Now you can edit the file as necessary for your requirements. Be sure to edit the copy of the file within your application and not the original engine copy. For my example, I re-ordered the product description and recommendations, as shown in the diff below.

diff --git a/app/views/workarea/storefront/products/show.html.haml b/app/views/workarea/storefront/products/show.html.haml
index 1ef4ec4..6969e5e 100644
--- a/app/views/workarea/storefront/products/show.html.haml
+++ b/app/views/workarea/storefront/products/show.html.haml
@@ -27,11 +27,6 @@
       .product-details{ class: "product-details--#{@product.template}" }
         = render "workarea/storefront/products/templates/#{@product.template}", product: @product

- - if @product.description.present?
- .product-detail-container__description#description
- %h2.product-detail-container__description-heading= t('workarea.storefront.products.description')
- .product-detail-container__description-body{ itemprop: 'description' }!= @product.description
-
       - if @product.recommendations.any?
         %h2= t('workarea.storefront.recommendations.heading')

@@ -41,6 +36,11 @@
               .product-summary.product-summary--small{ itemprop: 'isRelatedTo', itemscope: true, itemtype: 'http://schema.org/Product' }
                 = render 'workarea/storefront/products/summary', product: product

+ - if @product.description.present?
+ .product-detail-container__description#description
+ %h2.product-detail-container__description-heading= t('workarea.storefront.products.description')
+ .product-detail-container__description-body{ itemprop: 'description' }!= @product.description
+
       %div{ data: { recommendations_placeholder: recent_views_path } }

       = append_partials('storefront.product_show', product: @product)

Browsing to the same page demonstrates the final result: the recommendations display above the product description.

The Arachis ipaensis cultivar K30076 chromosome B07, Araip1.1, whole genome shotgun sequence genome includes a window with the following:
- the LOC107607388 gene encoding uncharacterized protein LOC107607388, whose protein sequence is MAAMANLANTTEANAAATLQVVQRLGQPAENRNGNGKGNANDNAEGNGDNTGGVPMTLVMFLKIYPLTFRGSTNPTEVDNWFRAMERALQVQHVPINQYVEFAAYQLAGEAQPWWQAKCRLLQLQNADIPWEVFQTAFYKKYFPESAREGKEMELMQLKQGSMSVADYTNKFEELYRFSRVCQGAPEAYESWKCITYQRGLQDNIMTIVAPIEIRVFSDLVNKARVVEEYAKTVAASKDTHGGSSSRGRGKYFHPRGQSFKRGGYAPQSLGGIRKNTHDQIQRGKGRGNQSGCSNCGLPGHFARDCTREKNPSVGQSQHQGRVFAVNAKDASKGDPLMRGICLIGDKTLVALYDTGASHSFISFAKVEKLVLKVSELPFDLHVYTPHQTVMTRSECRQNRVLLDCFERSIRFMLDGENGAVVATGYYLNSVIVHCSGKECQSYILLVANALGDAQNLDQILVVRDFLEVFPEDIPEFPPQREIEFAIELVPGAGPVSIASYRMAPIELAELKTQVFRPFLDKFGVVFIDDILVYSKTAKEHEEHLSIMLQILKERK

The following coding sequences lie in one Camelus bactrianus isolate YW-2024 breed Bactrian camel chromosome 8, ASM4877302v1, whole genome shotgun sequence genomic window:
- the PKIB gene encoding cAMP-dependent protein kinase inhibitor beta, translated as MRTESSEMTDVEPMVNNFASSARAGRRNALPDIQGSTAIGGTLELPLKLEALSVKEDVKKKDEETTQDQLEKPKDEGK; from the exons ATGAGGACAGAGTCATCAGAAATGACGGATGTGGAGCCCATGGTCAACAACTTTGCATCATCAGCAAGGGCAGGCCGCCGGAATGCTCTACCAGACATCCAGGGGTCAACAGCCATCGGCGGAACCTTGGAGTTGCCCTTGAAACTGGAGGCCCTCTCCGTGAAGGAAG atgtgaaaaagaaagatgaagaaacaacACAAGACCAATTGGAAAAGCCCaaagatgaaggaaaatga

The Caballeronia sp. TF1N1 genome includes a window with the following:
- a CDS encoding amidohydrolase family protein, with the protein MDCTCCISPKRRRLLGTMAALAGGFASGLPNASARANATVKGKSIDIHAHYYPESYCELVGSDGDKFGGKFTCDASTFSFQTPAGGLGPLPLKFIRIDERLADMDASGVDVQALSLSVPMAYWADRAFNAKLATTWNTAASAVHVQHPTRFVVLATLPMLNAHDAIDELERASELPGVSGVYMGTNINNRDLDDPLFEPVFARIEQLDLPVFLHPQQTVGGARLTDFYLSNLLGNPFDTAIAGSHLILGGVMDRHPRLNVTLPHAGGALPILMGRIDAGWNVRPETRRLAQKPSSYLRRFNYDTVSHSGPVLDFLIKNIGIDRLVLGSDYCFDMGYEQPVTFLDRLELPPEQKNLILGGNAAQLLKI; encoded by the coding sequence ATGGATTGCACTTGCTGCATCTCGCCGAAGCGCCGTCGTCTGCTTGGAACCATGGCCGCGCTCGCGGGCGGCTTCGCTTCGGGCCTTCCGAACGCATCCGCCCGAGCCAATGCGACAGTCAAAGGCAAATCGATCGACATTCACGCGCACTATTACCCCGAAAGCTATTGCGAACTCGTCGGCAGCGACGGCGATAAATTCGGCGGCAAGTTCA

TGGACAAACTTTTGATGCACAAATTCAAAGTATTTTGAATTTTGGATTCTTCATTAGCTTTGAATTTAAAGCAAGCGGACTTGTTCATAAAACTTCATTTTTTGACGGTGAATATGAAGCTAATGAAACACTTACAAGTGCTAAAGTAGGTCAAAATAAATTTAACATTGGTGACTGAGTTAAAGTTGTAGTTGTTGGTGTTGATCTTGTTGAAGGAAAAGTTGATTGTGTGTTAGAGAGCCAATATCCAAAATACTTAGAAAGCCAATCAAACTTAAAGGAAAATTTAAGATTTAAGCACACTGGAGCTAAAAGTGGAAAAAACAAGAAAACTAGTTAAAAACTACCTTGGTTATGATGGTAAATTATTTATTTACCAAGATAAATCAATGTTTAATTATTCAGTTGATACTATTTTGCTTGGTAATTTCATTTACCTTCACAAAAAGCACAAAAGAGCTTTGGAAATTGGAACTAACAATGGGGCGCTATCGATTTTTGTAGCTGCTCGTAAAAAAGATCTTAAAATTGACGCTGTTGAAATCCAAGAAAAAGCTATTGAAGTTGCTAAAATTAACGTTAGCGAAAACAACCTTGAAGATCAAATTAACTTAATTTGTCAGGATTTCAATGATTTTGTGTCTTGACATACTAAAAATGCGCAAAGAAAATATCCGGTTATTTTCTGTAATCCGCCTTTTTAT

Storefront product page after overriding

Override Generator

Workarea also provides an override generator, which you can use to create overrides for a given type and path. Run the generator with the ‑‑help option to view its documentation. The following example demonstrates running the command in Workarea 3.1.2.

$ bin/rails g workarea:override --help
Usage:
  rails generate workarea:override TYPE PATH [options]

Runtime options:
  -f, [--force] # Overwrite files that already exist
  -p, [--pretend], [--no-pretend] # Run but do not make any changes
  -q, [--quiet], [--no-quiet] # Suppress status output
  -s, [--skip], [--no-skip] # Skip files that already exist

Options:
  TYPE can be one of:
    - views
    - layouts
    - stylesheets
    - javascripts
    - images
    - fonts

Description:
  Generates application-specific overrides of Workarea front-end files

Examples:
  rails g workarea:override views workarea/storefront
  rails g workarea:override layouts workarea/storefront/application.html.haml
  rails g workarea:override layouts workarea/admin/application.html.haml
  rails g workarea:override stylesheets workarea/storefront/reviews
  rails g workarea:override stylesheets workarea/core/helpers/_respond_to.scss
  rails g workarea:override javascripts workarea/core/modules/string.js
  rails g workarea:override javascripts workarea/storefront/templates/btn.jst.ejs
  rails g workarea:override fonts workarea/storefront/icons.woff
  rails g workarea:override stylesheets jquery_ui/admin/_ui_dialog.scss

Impact on Upgrades

Overrides provide enormous design flexibility, but they can affect the cost of upgrading your application to a newer release of the platform. Because your overrides maintain no relationship to the files they've replaced in the platform, changes to the files introduced by the platform will not be present in your application after upgrading. You will need to manually apply the same changes to your overrides if desired.

To mitigate this problem, Workarea provides Workarea Upgrade. Among its features, it will show diffs of Workarea changes for the files you've overridden in your application, easing the process of merging those changes into your overrides.

Overrides within Plugins

Unlike other extension techniques, overriding is used almost exclusively by applications and is used by plugins in only rare cases. Although plugins are technically able to override files, it becomes problematic when other plugins or the application in which they are installed also want to override the same files. Plugins therefore override files only when they can assume they are the canonical source for the files, such as a theme plugin overriding the Storefront layout and assets.

Notes

[1] I'm using Unix tools in my examples because they're universally available and are easy to represent in textual documentation. You should use whatever tools you are comfortable with for searching and browsing source code.